Poster bringing awareness to the Missing and Murdered Indigenous Women (MMIW) epidemic and the continued sharing of Indigenous knowledge through generations - using oil pastels and acrylic on 18x24 in. paper.
This poster brings attention to the Missing and Murdered Indigenous Womxn epidemic and the disproportionate violence experienced by Indigenous women.
I wanted to express the women’s connection between the land and their bodies, so I chose to represent them as flowers growing in a field of grass. The red handprints, representing the petals of the flowers, symbolize the Missing and Murdered Indigenous Women (MMIW) as a figure for the movement. Also, the stems of the flowers appear braided, which shows indigenous knowledge being passed down from generation to generation - referred to as “generational braiding”. On the right of the flowers, you can see red petals falling to the ground, depicting the seeds of knowledge and tradition planted by the MMIW and continued through the next generations.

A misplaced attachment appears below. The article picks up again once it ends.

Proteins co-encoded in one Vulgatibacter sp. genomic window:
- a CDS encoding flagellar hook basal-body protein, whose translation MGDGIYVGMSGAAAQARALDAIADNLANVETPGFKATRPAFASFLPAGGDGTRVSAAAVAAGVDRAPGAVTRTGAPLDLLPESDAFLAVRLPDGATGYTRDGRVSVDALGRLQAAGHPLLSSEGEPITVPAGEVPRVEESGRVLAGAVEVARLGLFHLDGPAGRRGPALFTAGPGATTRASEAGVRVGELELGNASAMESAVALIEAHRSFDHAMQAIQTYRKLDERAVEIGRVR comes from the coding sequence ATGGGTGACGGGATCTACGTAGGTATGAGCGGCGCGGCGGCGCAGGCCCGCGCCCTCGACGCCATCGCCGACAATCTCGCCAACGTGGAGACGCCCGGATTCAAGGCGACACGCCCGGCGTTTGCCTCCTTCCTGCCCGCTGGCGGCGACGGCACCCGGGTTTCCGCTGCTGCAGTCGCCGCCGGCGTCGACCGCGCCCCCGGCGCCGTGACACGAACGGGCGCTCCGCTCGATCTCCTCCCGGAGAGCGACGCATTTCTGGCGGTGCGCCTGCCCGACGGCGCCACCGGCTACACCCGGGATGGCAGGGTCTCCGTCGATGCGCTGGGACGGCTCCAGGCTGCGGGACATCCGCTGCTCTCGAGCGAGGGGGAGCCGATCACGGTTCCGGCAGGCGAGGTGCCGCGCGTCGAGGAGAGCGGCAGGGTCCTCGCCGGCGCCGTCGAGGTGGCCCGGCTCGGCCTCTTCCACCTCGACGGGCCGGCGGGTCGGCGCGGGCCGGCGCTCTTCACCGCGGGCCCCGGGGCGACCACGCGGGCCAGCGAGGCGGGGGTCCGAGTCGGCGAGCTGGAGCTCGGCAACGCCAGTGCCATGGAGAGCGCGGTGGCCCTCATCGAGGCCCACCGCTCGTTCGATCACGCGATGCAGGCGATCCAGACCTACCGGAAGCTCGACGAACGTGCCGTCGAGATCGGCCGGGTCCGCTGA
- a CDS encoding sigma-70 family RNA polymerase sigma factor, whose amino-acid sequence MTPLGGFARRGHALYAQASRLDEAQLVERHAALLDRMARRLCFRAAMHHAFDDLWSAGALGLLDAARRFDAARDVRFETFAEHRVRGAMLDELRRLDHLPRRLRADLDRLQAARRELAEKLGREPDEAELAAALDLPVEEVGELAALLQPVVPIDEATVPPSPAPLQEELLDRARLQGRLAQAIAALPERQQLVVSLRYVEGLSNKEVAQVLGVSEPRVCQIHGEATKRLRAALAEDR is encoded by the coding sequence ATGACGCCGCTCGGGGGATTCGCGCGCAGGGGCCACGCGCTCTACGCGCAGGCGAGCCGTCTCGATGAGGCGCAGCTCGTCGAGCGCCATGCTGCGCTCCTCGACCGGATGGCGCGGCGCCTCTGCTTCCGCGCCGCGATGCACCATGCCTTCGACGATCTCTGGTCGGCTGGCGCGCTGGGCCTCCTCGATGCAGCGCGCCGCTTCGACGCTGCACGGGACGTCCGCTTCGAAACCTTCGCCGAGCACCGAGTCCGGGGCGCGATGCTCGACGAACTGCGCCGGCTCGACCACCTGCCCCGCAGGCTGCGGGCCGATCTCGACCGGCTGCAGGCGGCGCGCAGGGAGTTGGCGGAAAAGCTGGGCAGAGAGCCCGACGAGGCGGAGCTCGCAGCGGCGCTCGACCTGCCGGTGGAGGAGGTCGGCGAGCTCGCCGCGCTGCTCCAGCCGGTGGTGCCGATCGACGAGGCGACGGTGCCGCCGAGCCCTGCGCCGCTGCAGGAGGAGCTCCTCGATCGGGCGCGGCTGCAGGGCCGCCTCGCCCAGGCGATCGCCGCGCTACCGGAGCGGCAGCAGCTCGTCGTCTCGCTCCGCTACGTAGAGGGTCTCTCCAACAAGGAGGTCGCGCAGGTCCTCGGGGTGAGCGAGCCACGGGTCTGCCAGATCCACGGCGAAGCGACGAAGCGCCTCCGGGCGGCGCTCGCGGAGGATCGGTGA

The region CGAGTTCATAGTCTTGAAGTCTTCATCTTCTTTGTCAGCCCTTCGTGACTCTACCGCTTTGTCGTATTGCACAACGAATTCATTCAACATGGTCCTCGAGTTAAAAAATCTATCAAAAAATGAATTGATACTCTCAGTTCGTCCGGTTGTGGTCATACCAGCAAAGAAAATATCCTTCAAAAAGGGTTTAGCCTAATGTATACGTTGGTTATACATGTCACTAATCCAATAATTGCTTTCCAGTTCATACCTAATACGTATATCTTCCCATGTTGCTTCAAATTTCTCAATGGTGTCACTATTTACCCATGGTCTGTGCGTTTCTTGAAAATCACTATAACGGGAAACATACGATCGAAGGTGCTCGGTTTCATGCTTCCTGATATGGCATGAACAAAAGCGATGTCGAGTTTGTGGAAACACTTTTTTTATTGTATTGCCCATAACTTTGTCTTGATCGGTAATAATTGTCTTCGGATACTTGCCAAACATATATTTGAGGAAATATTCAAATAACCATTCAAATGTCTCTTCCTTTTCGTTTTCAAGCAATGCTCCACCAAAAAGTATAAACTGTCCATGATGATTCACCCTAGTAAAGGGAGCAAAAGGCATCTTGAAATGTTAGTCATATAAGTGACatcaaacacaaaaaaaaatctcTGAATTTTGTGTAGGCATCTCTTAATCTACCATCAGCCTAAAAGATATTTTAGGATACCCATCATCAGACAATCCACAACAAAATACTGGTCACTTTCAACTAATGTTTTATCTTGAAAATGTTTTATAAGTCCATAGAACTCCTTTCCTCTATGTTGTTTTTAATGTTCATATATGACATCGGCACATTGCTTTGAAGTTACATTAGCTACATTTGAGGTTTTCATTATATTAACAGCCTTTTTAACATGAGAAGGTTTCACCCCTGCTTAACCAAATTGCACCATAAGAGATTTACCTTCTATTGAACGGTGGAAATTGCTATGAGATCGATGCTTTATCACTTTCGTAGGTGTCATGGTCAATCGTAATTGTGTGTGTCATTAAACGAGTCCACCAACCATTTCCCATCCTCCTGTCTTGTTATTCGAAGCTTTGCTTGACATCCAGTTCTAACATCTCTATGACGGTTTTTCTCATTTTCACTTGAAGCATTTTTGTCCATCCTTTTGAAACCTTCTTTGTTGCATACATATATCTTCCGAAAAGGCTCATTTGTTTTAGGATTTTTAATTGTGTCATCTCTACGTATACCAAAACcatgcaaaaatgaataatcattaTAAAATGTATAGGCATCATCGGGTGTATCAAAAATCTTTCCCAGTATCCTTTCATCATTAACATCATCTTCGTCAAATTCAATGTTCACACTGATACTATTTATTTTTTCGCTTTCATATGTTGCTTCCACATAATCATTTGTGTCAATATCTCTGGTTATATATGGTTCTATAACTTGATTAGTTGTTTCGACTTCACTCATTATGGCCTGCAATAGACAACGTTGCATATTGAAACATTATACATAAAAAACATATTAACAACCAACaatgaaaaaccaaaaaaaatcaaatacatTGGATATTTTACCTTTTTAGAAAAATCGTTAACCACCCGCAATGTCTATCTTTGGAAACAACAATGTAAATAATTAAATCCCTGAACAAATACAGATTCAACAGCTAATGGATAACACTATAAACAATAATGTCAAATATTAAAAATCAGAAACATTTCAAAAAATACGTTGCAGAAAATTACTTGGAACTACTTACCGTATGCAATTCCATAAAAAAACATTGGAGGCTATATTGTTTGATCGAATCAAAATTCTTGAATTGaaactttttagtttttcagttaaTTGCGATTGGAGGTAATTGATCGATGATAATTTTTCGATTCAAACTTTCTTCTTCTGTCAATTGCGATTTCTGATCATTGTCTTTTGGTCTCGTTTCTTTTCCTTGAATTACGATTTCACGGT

Additionally, to portray Indigenous Womens’ resilience and strength, I chose a yellow background to signify hope and the rising sun, showing the flowers growing toward a bright future. I also found inspiration from Violence on the Land, Violence on our Bodies - a publication we were introduced to in class - and chose a quote, which reads, “the waters of the Earth and the waters of our bodies are the same.” This quote appears on the left side of the flowers in blue ink, communicating the relationship between Indigenous Women and the land.
Source for quote:
Women’s Earth Alliance and Native Youth Sexual Health Network. (2016). Violence on the Land, Violence on Our Bodies. Chapters 1, 2, 4, and browse Chapter 3.